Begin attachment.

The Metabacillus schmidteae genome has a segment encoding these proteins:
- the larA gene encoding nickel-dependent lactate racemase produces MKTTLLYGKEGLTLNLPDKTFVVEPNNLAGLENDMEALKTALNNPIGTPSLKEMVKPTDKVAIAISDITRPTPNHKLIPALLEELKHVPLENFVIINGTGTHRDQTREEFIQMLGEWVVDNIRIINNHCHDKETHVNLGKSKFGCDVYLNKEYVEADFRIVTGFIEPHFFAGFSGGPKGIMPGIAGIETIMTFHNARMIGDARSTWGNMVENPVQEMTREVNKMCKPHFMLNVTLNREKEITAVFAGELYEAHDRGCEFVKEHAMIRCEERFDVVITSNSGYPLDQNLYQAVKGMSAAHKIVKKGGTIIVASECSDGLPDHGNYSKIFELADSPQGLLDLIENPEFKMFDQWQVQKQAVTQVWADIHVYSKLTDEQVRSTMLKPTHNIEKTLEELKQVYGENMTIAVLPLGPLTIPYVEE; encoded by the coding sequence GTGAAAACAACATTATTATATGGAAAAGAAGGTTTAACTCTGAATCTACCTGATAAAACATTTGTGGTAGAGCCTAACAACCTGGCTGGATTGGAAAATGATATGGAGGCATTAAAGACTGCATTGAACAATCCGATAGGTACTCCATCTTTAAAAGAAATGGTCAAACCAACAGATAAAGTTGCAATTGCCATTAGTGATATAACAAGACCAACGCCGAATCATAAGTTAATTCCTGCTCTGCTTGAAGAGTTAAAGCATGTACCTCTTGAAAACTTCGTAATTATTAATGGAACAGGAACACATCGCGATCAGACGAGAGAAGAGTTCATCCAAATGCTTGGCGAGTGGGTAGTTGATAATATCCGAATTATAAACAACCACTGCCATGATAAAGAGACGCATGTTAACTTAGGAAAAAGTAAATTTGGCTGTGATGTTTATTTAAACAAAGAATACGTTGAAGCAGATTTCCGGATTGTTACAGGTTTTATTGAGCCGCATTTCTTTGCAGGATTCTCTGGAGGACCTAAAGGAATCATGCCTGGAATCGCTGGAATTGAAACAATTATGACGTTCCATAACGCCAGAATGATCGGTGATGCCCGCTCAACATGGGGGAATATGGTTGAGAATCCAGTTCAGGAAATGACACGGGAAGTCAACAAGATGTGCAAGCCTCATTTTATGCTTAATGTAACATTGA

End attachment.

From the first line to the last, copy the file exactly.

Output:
The Metabacillus schmidteae genome has a segment encoding these proteins:
- the larA gene encoding nickel-dependent lactate racemase produces MKTTLLYGKEGLTLNLPDKTFVVEPNNLAGLENDMEALKTALNNPIGTPSLKEMVKPTDKVAIAISDITRPTPNHKLIPALLEELKHVPLENFVIINGTGTHRDQTREEFIQMLGEWVVDNIRIINNHCHDKETHVNLGKSKFGCDVYLNKEYVEADFRIVTGFIEPHFFAGFSGGPKGIMPGIAGIETIMTFHNARMIGDARSTWGNMVENPVQEMTREVNKMCKPHFMLNVTLNREKEITAVFAGELYEAHDRGCEFVKEHAMIRCEERFDVVITSNSGYPLDQNLYQAVKGMSAAHKIVKKGGTIIVASECSDGLPDHGNYSKIFELADSPQGLLDLIENPEFKMFDQWQVQKQAVTQVWADIHVYSKLTDEQVRSTMLKPTHNIEKTLEELKQVYGENMTIAVLPLGPLTIPYVEE; encoded by the coding sequence GTGAAAACAACATTATTATATGGAAAAGAAGGTTTAACTCTGAATCTACCTGATAAAACATTTGTGGTAGAGCCTAACAACCTGGCTGGATTGGAAAATGATATGGAGGCATTAAAGACTGCATTGAACAATCCGATAGGTACTCCATCTTTAAAAGAAATGGTCAAACCAACAGATAAAGTTGCAATTGCCATTAGTGATATAACAAGACCAACGCCGAATCATAAGTTAATTCCTGCTCTGCTTGAAGAGTTAAAGCATGTACCTCTTGAAAACTTCGTAATTATTAATGGAACAGGAACACATCGCGATCAGACGAGAGAAGAGTTCATCCAAATGCTTGGCGAGTGGGTAGTTGATAATATCCGAATTATAAACAACCACTGCCATGATAAAGAGACGCATGTTAACTTAGGAAAAAGTAAATTTGGCTGTGATGTTTATTTAAACAAAGAATACGTTGAAGCAGATTTCCGGATTGTTACAGGTTTTATTGAGCCGCATTTCTTTGCAGGATTCTCTGGAGGACCTAAAGGAATCATGCCTGGAATCGCTGGAATTGAAACAATTATGACGTTCCATAACGCCAGAATGATCGGTGATGCCCGCTCAACATGGGGGAATATGGTTGAGAATCCAGTTCAGGAAATGACACGGGAAGTCAACAAGATGTGCAAGCCTCATTTTATGCTTAATGTAACATTGA